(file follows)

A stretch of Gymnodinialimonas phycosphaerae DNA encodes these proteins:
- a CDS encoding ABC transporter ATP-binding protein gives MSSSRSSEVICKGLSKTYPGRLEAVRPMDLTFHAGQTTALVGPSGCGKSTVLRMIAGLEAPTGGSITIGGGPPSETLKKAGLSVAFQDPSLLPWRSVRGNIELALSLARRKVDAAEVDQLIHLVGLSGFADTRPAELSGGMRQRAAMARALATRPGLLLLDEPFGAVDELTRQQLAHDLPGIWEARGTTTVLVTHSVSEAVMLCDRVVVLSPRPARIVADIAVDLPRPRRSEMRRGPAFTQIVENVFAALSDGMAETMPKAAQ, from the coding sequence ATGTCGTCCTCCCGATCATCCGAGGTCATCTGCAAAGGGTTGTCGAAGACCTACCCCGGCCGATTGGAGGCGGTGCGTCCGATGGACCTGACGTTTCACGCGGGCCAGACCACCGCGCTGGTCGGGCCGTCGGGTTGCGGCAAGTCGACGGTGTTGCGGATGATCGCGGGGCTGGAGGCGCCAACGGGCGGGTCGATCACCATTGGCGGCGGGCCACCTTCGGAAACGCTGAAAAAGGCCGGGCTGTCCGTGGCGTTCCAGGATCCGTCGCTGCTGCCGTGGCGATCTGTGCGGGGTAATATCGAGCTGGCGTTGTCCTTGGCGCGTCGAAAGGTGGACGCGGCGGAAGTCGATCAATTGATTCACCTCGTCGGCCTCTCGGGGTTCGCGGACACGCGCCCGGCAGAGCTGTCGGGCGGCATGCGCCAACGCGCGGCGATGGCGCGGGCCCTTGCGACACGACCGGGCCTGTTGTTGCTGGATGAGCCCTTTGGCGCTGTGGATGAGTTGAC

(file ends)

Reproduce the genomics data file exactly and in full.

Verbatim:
A stretch of Gymnodinialimonas phycosphaerae DNA encodes these proteins:
- a CDS encoding ABC transporter ATP-binding protein gives MSSSRSSEVICKGLSKTYPGRLEAVRPMDLTFHAGQTTALVGPSGCGKSTVLRMIAGLEAPTGGSITIGGGPPSETLKKAGLSVAFQDPSLLPWRSVRGNIELALSLARRKVDAAEVDQLIHLVGLSGFADTRPAELSGGMRQRAAMARALATRPGLLLLDEPFGAVDELTRQQLAHDLPGIWEARGTTTVLVTHSVSEAVMLCDRVVVLSPRPARIVADIAVDLPRPRRSEMRRGPAFTQIVENVFAALSDGMAETMPKAAQ, from the coding sequence ATGTCGTCCTCCCGATCATCCGAGGTCATCTGCAAAGGGTTGTCGAAGACCTACCCCGGCCGATTGGAGGCGGTGCGTCCGATGGACCTGACGTTTCACGCGGGCCAGACCACCGCGCTGGTCGGGCCGTCGGGTTGCGGCAAGTCGACGGTGTTGCGGATGATCGCGGGGCTGGAGGCGCCAACGGGCGGGTCGATCACCATTGGCGGCGGGCCACCTTCGGAAACGCTGAAAAAGGCCGGGCTGTCCGTGGCGTTCCAGGATCCGTCGCTGCTGCCGTGGCGATCTGTGCGGGGTAATATCGAGCTGGCGTTGTCCTTGGCGCGTCGAAAGGTGGACGCGGCGGAAGTCGATCAATTGATTCACCTCGTCGGCCTCTCGGGGTTCGCGGACACGCGCCCGGCAGAGCTGTCGGGCGGCATGCGCCAACGCGCGGCGATGGCGCGGGCCCTTGCGACACGACCGGGCCTGTTGTTGCTGGATGAGCCCTTTGGCGCTGTGGATGAGTTGAC